Realities of RAID: Data Loss Still Exists

RAID setups may be the paragon of fault tolerant storage, but they are not completely immune to mishaps that can render your critical data inaccessible.
RAID (Redundant Array of Independent Disks) technology has been around for many years, and has proven to be a reliable and convenient storage option. More and more companies have turned to these systems to manage their vast amounts of data since they not only boast significantly better reading/writing speeds over single drive servers and better fault tolerance should a drive fail, but also because they offer far superior data protection. However, as is the case with all technology, nothing is fool proof, including RAID devices.

Redundancy Equals Protection

RAID systems are great for data protection because they allow data to be written to multiple hard disk drives so that a failure of any one drive in the array does not result in the loss of any data. RAID systems also increase the system’s fault tolerance – that being the system’s ability to continue operating when presented with a hardware (or software) failure – as should be experienced when a hard drive fails in one of the redundant configurations of RAID.

Because RAID systems offer this built-in protection and businesses are focused on finding solutions that protect their data and help them avoid the downtime that accompanies data loss, most businesses rely on them to house their mission critical data such as financial data and business system data (email, back office, large database application data).

Redundancy Isn’t Fail Safe

But what happens when there is a major issue with the RAID system that results in the data becoming inaccessible? Although RAIDs are specifically created to guard against data loss, they are still susceptible to total system failures if multiple drives experience problems at the same time. Other problems can occur when RAID controllers don’t recognize the drives in the array or if a drive is removed from a hot swappable drive bay and a new one is replaced in the wrong order.

The bottom line is that, just like single hard drive systems, RAID systems can also experience problems that can lead to data loss – the difference is, with a RAID failure, the problem can literally cripple a business or halt operations since the data stored on the RAID array is usually business critical.

Unfortunately, after experiencing a RAID malfunction, many businesses give up hope if they are told by their own IT staff, vendors, technical support or consultants that their data is inaccessible with no chance for recovery. When RAID problems happen, most think it is the end of the line for that data – if the RAID is broken, there is no way to get the data back. This simply isn’t true and businesses need to know that they do have options if their RAID system stops working. Data recovery providers can fix broken RAIDs, but the key is to work with RAID recovery experts to ensure that the most critical data has the best chance to be saved.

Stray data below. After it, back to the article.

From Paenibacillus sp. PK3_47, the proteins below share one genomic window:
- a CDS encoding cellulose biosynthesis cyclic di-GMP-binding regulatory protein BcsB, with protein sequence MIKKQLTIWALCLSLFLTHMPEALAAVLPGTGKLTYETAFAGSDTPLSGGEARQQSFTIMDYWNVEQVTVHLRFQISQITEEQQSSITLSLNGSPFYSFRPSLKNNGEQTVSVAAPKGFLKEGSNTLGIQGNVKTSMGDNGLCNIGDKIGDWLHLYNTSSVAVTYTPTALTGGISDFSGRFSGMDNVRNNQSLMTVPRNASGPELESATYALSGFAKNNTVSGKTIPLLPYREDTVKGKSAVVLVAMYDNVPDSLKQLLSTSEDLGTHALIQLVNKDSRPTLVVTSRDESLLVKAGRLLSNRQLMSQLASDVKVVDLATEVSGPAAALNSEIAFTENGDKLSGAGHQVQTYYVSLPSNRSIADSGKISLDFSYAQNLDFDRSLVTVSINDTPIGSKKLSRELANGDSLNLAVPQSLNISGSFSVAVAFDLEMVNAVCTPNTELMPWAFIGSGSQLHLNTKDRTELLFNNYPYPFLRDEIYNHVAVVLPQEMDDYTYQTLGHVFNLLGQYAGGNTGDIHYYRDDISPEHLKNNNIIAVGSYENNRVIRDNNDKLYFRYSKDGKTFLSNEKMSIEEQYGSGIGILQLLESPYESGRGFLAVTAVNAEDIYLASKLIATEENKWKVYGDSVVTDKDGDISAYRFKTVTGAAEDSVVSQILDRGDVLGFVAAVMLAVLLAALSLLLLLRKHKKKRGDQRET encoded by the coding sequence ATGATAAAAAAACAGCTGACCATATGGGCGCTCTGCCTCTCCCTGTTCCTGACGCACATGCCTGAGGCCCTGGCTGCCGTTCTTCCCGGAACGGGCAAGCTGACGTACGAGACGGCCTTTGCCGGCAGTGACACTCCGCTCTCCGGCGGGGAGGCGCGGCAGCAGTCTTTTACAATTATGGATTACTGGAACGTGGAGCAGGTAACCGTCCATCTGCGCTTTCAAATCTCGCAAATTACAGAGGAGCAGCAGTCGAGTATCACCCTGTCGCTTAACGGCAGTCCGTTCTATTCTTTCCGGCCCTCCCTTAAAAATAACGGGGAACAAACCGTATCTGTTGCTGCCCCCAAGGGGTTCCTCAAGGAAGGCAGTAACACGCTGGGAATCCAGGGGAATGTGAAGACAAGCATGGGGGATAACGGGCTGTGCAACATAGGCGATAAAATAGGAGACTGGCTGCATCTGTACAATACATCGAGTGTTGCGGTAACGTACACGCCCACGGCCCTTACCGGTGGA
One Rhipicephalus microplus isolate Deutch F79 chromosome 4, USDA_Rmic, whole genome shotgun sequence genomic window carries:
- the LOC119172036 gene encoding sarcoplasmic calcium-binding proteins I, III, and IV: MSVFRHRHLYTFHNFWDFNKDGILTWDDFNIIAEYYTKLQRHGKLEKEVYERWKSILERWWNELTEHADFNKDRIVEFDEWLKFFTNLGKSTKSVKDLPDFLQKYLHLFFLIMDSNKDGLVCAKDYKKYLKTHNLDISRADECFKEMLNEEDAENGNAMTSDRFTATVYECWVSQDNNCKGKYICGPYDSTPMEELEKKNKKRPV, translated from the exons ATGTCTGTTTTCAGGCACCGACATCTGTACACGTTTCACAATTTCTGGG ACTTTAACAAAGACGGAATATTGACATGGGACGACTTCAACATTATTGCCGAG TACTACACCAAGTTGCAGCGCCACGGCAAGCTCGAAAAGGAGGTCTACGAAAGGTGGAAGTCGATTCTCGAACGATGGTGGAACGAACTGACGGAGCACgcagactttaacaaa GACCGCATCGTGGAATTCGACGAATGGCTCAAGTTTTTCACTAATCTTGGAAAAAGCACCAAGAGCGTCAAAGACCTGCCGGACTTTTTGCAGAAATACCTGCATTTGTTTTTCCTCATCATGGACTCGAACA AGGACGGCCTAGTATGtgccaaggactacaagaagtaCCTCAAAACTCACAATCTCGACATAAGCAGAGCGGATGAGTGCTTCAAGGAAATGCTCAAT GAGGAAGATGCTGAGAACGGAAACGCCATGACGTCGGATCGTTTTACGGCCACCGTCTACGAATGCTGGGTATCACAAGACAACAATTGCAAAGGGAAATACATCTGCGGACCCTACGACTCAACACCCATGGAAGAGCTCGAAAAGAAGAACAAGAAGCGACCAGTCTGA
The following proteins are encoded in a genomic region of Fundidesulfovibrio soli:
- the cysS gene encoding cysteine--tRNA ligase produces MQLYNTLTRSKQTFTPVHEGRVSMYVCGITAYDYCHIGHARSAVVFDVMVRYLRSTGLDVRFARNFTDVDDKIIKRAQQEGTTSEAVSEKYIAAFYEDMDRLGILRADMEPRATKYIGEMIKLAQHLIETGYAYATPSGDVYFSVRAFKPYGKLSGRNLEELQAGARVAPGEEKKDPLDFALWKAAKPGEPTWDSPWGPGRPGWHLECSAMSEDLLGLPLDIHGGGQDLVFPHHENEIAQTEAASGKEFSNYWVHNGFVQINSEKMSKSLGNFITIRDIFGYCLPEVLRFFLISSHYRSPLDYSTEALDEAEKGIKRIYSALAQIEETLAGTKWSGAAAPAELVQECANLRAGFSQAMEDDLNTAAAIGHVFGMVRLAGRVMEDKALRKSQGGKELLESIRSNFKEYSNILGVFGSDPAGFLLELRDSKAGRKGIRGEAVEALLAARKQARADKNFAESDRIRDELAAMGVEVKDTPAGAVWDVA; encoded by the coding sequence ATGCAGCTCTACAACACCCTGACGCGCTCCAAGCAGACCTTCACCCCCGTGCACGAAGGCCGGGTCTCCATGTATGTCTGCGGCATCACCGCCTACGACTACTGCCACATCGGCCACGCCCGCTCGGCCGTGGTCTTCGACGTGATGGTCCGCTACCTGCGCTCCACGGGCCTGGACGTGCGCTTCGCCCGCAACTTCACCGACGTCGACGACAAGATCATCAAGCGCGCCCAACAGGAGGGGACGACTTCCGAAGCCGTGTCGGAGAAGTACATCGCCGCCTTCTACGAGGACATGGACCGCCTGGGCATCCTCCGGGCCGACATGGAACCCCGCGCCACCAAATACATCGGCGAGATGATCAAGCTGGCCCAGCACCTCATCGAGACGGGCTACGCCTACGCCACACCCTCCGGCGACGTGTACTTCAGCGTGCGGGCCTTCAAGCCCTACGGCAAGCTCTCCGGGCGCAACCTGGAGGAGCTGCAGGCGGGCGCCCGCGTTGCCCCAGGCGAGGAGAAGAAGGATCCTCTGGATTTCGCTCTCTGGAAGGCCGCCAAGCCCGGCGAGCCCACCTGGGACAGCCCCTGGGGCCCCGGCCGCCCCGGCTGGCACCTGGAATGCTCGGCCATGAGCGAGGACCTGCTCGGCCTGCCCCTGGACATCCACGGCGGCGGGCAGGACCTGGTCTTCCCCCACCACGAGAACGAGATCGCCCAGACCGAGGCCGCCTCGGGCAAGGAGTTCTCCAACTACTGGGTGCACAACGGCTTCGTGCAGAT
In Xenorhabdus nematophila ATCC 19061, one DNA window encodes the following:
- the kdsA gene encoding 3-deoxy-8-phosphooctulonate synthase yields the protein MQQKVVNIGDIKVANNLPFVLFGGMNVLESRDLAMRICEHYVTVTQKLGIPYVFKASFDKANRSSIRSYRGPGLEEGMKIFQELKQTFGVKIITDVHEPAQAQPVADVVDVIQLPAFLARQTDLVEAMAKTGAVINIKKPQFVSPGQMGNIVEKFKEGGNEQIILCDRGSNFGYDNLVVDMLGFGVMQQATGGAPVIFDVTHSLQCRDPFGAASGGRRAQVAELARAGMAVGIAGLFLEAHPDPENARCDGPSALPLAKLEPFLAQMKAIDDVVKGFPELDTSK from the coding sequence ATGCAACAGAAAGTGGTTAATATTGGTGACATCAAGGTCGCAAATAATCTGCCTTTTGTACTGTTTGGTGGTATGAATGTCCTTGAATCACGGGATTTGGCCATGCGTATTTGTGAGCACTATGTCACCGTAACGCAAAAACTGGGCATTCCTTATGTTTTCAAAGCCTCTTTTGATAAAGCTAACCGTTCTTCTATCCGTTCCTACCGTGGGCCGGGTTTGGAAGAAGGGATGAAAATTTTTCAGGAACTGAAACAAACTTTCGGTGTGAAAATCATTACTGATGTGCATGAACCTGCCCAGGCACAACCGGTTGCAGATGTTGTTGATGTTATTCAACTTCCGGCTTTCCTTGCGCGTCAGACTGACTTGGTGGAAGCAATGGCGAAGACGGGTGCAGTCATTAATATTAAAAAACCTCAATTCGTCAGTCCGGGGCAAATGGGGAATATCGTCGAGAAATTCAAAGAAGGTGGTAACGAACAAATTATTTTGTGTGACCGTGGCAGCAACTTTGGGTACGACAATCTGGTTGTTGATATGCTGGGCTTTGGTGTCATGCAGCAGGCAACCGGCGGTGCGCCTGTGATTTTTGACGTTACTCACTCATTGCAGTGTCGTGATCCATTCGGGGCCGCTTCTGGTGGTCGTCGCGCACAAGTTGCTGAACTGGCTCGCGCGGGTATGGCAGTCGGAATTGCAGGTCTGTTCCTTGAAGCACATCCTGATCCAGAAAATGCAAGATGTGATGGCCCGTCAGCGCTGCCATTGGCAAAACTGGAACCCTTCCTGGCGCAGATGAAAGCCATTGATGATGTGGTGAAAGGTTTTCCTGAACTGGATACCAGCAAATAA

Data Recovery & RAID

Often times, IT staff will attempt to fix the system by relying solely on the original RAID configuration, documented administrative procedures, or will attempt to force a RAID controller or drives in a RAID into a particular configuration which usually results in even greater damage to the customer’s data. However, RAID experts know that rather than forcing normal procedures, one should figure out the RAID “by hand,” which means that they look at every sector of data across all of the drives in a system to put it back together.

Specifically, they don’t rely on the original RAID configuration because it may have flaws in it. By rebuilding the distributed data blocks, drive order and data symmetry manually, even the most challenging RAID system can be recovered.

Experienced Engineers even have the ability to work on RAID systems if the original hard drive has failed by reconstructing the RAID virtually. More importantly, some experienced companies can often recover the RAID system in the field remotely via Internet or dial-up connection so the customer doesn’t have to pull out drives and racks for shipping. This is an important benefit as it allows the fastest possible recovery for critical data – often times getting businesses back up and running in only a matter of hours.

In this first-hand account, Marc Valle from GBDH Design Group, an architectural-engineering business based in Sacramento, Calif. says they were in the process of transferring data to a new server when one of the drives in the RAID system failed. As such, they were unable to have a complete back-up prior to the operation.

With mission critical data lost, Marc was panicked that the company would not have been able to continue in business without the data. After using a recovery service that was inexperienced in RAID arrays, they turned to the engineers at OnTrack who were able to recover 99 percent of the data and keep them operating.

It is also important to note that an advantage of data recovery is its ability to get back the most recent files versus the most recent backups – a crucial distinction since RAIDs often store the highest value data.

About the Author

Jim Reinert serves as senior director of Software and Services for Ontrack Data Recovery. In this position since April 2004, Reinert handles the technology and business development and product line management of the recovery services and software business lines. With Ontrack since 1987, Reinert has held a variety of positions with the company, including software engineer, engineering manager and Director of Technology. Reinert holds a BS in Electrical Engineering and Computer Science from St. Could State University.

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